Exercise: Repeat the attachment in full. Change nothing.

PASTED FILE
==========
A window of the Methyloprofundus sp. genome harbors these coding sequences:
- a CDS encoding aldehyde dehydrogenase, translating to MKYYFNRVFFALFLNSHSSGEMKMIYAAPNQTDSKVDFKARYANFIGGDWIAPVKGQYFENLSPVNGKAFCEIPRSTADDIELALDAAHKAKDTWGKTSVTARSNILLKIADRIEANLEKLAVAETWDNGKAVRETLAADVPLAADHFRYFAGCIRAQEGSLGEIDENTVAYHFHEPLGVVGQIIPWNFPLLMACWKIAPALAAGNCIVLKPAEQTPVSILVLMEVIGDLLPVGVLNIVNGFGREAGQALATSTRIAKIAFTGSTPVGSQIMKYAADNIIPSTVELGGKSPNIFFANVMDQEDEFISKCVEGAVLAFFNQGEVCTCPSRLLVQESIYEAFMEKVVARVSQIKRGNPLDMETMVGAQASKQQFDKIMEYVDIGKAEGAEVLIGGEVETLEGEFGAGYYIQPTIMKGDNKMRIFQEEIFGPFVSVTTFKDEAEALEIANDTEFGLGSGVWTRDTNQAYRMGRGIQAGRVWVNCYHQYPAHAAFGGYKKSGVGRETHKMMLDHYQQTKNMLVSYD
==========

A window of the Methyloprofundus sp. genome harbors these coding sequences:
- a CDS encoding aldehyde dehydrogenase, translating to MKYYFNRVFFALFLNSHSSGEMKMIYAAPNQTDSKVDFKARYANFIGGDWIAPVKGQYFENLSPVNGKAFCEIPRSTADDIELALDAAHKAKDTWGKTSVTARSNILLKIADRIEANLEKLAVAETWDNGKAVRETLAADVPLAADHFRYFAGCIRAQEGSLGEIDENTVAYHFHEPLGVVGQIIPWNFPLLMACWKIAPALAAGNCIVLKPAEQTPVSILVLMEVIGDLLPVGVLNIVNGFGREAGQALATSTRIAKIAFTGSTPVGSQIMKYAADNIIPSTVELGGKSPNIFFANVMDQEDEFISKCVEGAVLAFFNQGEVCTCPSRLLVQESIYEAFMEKVVARVSQIKRGNPLDMETMVGAQASKQQFDKIMEYVDIGKAEGAEVLIGGEVETLEGEFGAGYYIQPTIMKGDNKMRIFQEEIFGPFVSVTTFKDEAEALEIANDTEFGLGSGVWTRDTNQAYRMGRGIQAGRVWVNCYHQYPAHAAFGGYKKSGVGRETHKMMLDHYQQTKNMLVSYD